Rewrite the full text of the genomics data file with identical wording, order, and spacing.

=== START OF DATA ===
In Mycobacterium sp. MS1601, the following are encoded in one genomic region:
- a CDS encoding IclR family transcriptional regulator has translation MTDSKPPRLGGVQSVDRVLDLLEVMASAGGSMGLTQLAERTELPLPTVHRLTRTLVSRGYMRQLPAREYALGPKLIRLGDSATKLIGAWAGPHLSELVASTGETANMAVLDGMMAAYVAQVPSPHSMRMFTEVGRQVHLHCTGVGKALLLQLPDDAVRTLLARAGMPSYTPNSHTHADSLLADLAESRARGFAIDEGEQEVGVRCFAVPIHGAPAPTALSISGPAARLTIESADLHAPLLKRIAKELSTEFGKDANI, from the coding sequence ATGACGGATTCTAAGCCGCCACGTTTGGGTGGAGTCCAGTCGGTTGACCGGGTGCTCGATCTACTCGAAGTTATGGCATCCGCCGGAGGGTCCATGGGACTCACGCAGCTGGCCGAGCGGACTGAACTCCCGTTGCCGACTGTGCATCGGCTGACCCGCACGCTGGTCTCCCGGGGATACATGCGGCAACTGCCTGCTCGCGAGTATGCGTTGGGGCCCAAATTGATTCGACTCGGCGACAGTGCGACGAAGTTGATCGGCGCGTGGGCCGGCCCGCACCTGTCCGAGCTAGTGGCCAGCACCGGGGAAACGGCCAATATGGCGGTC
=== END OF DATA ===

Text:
In Mycobacterium sp. MS1601, the following are encoded in one genomic region:
- a CDS encoding IclR family transcriptional regulator has translation MTDSKPPRLGGVQSVDRVLDLLEVMASAGGSMGLTQLAERTELPLPTVHRLTRTLVSRGYMRQLPAREYALGPKLIRLGDSATKLIGAWAGPHLSELVASTGETANMAVLDGMMAAYVAQVPSPHSMRMFTEVGRQVHLHCTGVGKALLLQLPDDAVRTLLARAGMPSYTPNSHTHADSLLADLAESRARGFAIDEGEQEVGVRCFAVPIHGAPAPTALSISGPAARLTIESADLHAPLLKRIAKELSTEFGKDANI, from the coding sequence ATGACGGATTCTAAGCCGCCACGTTTGGGTGGAGTCCAGTCGGTTGACCGGGTGCTCGATCTACTCGAAGTTATGGCATCCGCCGGAGGGTCCATGGGACTCACGCAGCTGGCCGAGCGGACTGAACTCCCGTTGCCGACTGTGCATCGGCTGACCCGCACGCTGGTCTCCCGGGGATACATGCGGCAACTGCCTGCTCGCGAGTATGCGTTGGGGCCCAAATTGATTCGACTCGGCGACAGTGCGACGAAGTTGATCGGCGCGTGGGCCGGCCCGCACCTGTCCGAGCTAGTGGCCAGCACCGGGGAAACGGCCAATATGGCGGTC